In this week’s Yid Lit, debut author Adam Levin discusses his novel “The Instructions.” The story follows a 10-year-old scholar and weapons expert with a messiah complex who gets kicked out of two yeshivas then stages a coup with a band of Israelites in his secular school after his identity is questioned and he falls in love.
Listen to the podcast below or subscribe on iTunes:
An excerpt from the interview:
Allison Gaudet Yarrow: How did you think to juxtapose engagement in a conversation about literature with violence?
Adam Levin: Torah’s really violent and we analyze the hell out of Torah. For good reason, I think. Torah also happens to form a lot of the way we write as Americans as well as Jews. Sentence to sentence. Where the stresses are. Stuff that is powerful kind of sounds like the bible.
It’s easy to call “The Instructions” a Jewish book. It’s about Torah, family, language, the burden of and an antagonistic relationship toward chosenness. How do you see Jewish readers interacting differently with the book than non-Jewish readers?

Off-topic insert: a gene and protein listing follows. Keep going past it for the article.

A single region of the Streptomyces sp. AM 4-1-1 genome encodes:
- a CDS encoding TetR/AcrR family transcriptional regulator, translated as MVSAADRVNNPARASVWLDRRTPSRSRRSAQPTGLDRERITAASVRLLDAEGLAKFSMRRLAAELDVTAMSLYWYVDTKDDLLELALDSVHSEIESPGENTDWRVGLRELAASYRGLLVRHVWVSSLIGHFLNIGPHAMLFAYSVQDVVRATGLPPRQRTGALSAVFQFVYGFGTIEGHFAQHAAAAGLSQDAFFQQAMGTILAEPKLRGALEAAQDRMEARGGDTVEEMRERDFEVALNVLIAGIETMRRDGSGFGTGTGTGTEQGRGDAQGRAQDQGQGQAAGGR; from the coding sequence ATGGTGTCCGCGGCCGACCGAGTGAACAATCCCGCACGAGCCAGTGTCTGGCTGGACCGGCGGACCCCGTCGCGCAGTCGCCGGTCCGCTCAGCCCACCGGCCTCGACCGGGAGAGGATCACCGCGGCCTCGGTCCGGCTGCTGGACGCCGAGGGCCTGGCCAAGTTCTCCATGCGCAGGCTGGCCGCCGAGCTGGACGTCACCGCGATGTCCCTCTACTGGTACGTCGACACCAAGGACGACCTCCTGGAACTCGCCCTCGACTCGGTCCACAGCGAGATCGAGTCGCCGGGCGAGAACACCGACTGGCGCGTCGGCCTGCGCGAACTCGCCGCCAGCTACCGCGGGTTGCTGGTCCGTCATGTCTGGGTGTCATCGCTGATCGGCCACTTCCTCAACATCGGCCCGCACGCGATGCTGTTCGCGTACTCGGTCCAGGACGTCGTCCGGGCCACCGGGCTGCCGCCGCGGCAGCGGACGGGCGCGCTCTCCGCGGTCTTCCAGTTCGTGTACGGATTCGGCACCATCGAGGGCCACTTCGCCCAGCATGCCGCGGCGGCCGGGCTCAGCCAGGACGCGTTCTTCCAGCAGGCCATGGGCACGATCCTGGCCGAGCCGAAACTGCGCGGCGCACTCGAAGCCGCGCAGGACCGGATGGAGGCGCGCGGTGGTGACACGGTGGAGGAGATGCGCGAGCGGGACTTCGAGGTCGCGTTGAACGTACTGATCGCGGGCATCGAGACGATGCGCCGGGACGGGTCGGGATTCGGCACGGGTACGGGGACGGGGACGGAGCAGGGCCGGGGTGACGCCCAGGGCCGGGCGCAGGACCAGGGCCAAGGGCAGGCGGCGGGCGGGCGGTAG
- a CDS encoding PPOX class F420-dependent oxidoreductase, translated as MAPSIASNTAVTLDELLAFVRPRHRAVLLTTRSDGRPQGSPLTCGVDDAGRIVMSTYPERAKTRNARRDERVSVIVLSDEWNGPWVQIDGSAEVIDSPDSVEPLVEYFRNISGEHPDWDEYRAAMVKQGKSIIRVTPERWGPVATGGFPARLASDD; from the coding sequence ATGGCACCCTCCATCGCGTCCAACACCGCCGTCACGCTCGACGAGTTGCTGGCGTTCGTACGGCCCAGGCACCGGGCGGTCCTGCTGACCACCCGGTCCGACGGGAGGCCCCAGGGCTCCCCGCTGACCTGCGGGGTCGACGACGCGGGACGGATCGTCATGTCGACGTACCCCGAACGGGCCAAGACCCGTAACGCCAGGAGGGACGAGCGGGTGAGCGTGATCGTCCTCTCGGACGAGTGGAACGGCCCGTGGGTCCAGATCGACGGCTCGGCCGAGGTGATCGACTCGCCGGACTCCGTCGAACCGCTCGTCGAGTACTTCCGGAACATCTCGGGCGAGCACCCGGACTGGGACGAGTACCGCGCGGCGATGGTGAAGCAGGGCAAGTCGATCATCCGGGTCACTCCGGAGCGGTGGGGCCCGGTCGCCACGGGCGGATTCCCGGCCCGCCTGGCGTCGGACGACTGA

I don’t think of it as a Jewish book. I think the issue of chosenness is one that [Jews] are going to relate to on a gut level, but I think there’s a universality to it which is that choseness is our version of some other culture’s something. We scoff at it in public and then in private we don’t scoff at it and teach our children it. It’s offensive to me when books are written to exotisize Jewishness for non-Jews. That’s annoying. I don’t know if it’s the writer or the marketing. But marketing is about selling stuff. It has very little to do with art.
Wondering how to make a penny gun? Watch the book trailer for “The Instructions:”